Leszek Kołakowski is as well known for his essays (for which he received the European Prize for the Essay in 1980) as he is for his strictly philosophical works. He launched his spectacular career as an essayist with the publication in 1959 of the influential essay “Kapłan i błazen” (“The Priest and the Jester”), which gained him the reputation as the most brilliant Marxist philosopher in Poland. In this essay Kołakowski formulates a dichotomy between the Priest, the guardian of tradition and accepted absolutes, and the skeptical Jester who “doubts all that appears self-evident.” The philosophy of the Priest, Kołakowski argues, represented incurable and “unbearable traits of senility.” Despite the attractiveness and force with which Kołakowski presents the Jester, the metaphor, as one of his critics observed (Ryszard Legutko, “Podzwonne dla błazna” [Requiem for the jester], in his Bez gniewu i uprzedzenia [1989; Without anger and prejudice]), is based on the confusion of individual temperament—such as intellectual vitality, irony, and paradox—with an intellectual world view. The inadequacy of the metaphor can be seen when it is applied to Pascal, the thinker to whom Kołakowski devoted an essay and made frequent allusions in that period. The irony and humor harnessed by Pascal in his Lettres provinciales (1656–57; The Provincial Letters) to mock the lax morality of the Jesuit Fathers would seem to place Pascal with the Jesters; yet in fact Pascal’s humor serves to defend an austere Jansenist morality and Catholicism, which, according to Kołakowski’s categorization, puts Pascal in the camp of the defenders of absolutes.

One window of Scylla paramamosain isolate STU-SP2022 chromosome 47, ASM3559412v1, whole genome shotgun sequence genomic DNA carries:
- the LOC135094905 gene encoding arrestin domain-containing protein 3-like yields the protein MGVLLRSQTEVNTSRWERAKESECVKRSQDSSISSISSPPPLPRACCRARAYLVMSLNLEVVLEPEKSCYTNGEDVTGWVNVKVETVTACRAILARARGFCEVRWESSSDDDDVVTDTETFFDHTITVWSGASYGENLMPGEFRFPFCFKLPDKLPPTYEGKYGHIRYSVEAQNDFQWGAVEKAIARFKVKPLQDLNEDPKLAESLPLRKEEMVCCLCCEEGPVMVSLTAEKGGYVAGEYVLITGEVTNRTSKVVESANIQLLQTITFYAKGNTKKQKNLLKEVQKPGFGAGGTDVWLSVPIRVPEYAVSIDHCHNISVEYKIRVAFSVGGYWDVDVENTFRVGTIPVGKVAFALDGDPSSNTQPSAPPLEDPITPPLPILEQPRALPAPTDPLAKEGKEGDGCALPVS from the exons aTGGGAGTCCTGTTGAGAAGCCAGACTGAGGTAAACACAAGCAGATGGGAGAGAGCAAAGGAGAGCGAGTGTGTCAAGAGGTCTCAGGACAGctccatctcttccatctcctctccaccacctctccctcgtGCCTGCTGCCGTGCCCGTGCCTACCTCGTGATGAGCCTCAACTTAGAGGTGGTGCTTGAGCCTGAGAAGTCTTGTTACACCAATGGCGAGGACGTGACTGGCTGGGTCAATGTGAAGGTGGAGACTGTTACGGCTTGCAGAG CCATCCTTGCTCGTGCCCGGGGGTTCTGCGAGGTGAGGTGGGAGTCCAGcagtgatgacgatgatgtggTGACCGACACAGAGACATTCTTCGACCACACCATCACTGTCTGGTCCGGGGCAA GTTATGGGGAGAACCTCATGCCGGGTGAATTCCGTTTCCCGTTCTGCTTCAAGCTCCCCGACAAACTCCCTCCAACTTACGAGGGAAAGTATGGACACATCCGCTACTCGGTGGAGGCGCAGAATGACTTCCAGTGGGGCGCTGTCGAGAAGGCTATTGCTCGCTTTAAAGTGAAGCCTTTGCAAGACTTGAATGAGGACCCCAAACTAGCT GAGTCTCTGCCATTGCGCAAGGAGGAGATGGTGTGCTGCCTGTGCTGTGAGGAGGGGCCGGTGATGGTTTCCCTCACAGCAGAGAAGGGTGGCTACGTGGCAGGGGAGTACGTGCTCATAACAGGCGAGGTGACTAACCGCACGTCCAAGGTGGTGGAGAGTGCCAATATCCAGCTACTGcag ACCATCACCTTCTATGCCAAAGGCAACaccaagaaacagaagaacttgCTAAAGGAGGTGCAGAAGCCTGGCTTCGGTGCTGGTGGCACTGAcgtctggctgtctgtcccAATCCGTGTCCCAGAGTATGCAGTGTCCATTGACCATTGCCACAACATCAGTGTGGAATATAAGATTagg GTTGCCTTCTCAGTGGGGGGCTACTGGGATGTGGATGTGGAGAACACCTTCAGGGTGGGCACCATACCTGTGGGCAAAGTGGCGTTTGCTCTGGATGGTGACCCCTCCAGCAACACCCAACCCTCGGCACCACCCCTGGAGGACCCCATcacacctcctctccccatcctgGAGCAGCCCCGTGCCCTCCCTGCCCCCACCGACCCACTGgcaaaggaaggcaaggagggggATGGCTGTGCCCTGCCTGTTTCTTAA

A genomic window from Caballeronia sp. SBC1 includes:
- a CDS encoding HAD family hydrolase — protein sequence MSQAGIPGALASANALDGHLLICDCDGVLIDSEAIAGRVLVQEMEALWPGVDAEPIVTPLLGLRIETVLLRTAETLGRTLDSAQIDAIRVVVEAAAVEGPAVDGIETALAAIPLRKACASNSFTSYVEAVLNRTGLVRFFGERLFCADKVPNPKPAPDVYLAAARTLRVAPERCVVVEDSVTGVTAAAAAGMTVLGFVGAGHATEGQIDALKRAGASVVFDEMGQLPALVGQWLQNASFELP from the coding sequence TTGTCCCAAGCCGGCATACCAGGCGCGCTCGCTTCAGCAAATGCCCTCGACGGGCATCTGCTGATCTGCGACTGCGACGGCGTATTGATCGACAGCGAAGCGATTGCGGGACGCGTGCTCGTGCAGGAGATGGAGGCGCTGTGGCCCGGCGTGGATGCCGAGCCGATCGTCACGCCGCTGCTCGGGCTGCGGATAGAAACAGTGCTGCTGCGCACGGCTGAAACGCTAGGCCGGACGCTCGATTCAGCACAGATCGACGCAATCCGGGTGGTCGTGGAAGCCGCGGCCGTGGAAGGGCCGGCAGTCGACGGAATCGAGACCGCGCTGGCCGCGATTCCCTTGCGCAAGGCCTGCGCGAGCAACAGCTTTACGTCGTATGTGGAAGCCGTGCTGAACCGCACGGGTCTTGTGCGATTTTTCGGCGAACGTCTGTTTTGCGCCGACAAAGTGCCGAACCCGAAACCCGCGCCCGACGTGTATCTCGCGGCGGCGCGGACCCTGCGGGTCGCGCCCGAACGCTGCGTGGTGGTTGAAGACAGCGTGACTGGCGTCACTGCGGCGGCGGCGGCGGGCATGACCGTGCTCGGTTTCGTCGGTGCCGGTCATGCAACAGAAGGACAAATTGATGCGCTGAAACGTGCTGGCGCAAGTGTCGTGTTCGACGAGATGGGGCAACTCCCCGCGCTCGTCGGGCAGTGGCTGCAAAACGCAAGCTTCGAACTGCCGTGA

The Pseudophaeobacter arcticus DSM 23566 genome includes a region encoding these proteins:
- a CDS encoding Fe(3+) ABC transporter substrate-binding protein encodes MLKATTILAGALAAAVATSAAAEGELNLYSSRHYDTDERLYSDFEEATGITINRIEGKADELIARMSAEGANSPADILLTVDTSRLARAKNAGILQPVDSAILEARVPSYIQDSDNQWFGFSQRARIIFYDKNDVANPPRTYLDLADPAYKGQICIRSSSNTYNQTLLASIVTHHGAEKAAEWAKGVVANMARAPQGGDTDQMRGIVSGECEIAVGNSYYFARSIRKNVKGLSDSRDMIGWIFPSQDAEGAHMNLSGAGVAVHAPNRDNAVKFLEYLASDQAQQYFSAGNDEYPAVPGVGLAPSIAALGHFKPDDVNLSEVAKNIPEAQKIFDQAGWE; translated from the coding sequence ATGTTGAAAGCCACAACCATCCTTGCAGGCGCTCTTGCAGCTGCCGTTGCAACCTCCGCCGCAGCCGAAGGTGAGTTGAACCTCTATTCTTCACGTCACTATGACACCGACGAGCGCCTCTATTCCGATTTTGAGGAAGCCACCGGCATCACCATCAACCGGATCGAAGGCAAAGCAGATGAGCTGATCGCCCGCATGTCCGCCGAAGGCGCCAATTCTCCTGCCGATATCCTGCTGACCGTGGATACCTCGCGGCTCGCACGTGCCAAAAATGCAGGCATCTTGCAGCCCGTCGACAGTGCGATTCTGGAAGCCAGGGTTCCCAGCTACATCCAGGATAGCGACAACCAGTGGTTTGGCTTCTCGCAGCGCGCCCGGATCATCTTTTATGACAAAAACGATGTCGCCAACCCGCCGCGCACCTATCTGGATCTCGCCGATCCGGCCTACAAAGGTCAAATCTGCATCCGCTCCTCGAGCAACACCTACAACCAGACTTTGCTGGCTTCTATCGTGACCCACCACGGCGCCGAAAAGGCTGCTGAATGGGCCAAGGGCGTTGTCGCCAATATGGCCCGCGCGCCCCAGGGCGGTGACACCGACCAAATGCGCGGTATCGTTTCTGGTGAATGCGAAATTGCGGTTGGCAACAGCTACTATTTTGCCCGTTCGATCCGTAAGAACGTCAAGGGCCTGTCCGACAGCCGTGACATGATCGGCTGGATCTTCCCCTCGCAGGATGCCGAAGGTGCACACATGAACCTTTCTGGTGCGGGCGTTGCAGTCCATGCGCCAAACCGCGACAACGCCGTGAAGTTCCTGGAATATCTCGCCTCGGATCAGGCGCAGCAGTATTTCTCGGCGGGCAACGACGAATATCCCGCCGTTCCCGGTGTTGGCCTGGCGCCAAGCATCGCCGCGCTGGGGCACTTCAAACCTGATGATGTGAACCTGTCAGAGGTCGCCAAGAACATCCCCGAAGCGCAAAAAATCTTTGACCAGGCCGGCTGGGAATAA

Although the dichotomy between the Priest and the Jester could, with the greatest of difficulties, become a key to the interpretation of the history of philosophy, the Jester’s philosophy of the mistrust for absolutes turned out to have considerable practical consequences. The Jester’s philosophy served the former Marxists, including Kołakowski himself—who was called in the 1960s “the most intelligent man in the world”—as a form of immunization against ideological traps into which they had fallen, when, in the early 1950s, they committed themselves to Marxism.